U.S. President George W. Bush said Monday the economic stimulus package passed by Congress last week will help deal with the uncertainties in the economy.
The 168 billion dollars package "means that money will be going directly to America -- workers and families and individuals," Bush said in a brief introduction to his annual economic report to Congress.
"It also means that there is incentives for American businesses," he said.
Acknowledging the economy is suffering through a period of uncertainty, Bush called on Congress to do more to help people and businesses hurt by the housing slump and credit crunch.
He urged Congress to make tax cuts enacted during his first term permanent. The tax cuts expire in 2010.
The president is expected to sign the economic stimulus package later this week. The package includes rebates of 600 dollars to 1,200 dollars to most taxpayers and 300 dollars to disabled veterans, the elderly and other low-income people.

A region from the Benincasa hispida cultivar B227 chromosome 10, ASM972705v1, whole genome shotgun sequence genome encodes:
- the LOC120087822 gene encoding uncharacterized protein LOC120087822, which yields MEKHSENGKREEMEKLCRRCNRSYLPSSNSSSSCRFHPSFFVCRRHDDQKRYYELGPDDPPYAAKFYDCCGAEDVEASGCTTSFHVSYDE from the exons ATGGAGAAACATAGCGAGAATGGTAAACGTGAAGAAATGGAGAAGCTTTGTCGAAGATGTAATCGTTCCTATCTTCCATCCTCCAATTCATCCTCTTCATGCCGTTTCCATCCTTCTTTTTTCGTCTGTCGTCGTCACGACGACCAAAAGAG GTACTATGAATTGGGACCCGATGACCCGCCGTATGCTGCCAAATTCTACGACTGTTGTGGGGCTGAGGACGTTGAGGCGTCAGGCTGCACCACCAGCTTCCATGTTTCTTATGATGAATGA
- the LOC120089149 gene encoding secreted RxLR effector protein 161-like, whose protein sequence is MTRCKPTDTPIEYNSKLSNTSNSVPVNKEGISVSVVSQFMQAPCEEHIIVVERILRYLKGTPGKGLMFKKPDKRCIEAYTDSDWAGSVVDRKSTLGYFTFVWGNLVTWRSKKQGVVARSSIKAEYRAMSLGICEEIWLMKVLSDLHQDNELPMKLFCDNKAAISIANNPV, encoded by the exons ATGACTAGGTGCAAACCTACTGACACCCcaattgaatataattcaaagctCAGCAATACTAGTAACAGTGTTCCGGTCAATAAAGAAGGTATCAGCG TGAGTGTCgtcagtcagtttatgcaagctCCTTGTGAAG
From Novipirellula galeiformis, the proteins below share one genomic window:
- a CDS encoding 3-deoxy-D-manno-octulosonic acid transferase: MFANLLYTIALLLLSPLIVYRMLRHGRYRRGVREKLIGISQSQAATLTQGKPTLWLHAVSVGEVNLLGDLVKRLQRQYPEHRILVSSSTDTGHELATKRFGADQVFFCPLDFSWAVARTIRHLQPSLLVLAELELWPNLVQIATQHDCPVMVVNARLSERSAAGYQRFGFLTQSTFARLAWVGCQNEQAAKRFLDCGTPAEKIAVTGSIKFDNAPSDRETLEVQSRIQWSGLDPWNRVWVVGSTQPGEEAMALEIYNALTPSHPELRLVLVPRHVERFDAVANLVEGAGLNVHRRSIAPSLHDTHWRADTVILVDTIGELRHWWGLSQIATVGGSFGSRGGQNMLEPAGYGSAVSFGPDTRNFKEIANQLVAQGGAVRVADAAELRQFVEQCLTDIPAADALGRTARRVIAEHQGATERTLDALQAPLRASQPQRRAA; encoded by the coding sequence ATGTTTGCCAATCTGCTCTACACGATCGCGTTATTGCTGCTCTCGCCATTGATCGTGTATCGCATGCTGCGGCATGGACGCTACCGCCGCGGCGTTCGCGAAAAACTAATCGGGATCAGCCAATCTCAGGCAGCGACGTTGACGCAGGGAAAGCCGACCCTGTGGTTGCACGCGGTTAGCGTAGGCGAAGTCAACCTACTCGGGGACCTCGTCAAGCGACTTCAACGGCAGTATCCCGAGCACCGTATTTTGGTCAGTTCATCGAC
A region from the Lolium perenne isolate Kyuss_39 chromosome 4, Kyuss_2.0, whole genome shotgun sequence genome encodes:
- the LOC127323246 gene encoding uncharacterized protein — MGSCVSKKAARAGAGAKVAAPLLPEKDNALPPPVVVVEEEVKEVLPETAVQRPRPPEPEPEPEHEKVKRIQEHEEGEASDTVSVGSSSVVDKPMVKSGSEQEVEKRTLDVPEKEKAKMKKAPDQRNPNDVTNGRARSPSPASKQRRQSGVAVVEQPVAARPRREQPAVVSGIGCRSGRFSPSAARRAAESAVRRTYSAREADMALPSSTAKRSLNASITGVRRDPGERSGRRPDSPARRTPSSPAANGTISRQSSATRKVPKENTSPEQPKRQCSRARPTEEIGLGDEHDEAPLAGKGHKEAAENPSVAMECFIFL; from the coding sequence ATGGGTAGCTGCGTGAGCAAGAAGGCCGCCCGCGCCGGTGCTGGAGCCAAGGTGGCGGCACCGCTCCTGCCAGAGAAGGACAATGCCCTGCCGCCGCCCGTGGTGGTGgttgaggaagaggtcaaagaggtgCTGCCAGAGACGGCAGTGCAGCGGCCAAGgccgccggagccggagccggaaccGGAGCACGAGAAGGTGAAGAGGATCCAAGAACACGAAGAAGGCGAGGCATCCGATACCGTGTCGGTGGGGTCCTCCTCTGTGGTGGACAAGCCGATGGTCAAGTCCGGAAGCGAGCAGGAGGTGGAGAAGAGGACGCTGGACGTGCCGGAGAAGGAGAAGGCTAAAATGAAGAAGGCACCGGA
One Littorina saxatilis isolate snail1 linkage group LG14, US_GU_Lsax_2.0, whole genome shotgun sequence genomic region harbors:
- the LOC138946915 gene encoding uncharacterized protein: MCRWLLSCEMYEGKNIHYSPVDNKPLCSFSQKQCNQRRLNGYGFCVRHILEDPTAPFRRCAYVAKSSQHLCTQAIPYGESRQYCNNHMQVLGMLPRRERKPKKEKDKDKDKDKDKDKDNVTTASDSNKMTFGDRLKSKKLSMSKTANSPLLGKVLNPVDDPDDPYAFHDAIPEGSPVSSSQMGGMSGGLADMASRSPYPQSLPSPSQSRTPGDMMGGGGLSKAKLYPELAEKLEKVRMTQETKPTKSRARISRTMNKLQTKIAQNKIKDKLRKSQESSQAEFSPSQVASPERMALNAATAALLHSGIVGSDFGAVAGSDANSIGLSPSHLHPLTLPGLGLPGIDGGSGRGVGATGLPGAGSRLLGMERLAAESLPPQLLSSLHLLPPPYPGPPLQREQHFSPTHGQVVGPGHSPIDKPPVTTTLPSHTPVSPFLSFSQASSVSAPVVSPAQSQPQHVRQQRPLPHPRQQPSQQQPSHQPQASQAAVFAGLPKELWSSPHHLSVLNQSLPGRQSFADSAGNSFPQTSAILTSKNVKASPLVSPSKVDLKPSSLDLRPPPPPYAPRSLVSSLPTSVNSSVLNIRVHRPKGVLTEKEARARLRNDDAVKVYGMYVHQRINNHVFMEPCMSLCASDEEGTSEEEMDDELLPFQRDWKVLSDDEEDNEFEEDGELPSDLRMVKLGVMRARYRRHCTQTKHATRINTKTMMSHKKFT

"I am looking forward to signing it," he said.
According to the White House, the president's 2008 economic report reviews the state of the U.S. economy, the outlook for the next several years, and a wide variety of economic issues that underlie many of the administration's economic policies.
"Although real GDP growth slowed in the fourth quarter of last year, economic growth is expected to continue in 2008," said the report, which was written by the president's Council of Economic Advisers.
Most market forecasts suggest a slower pace in the first half of 2008, followed by strengthened growth in the second half of the year, it said.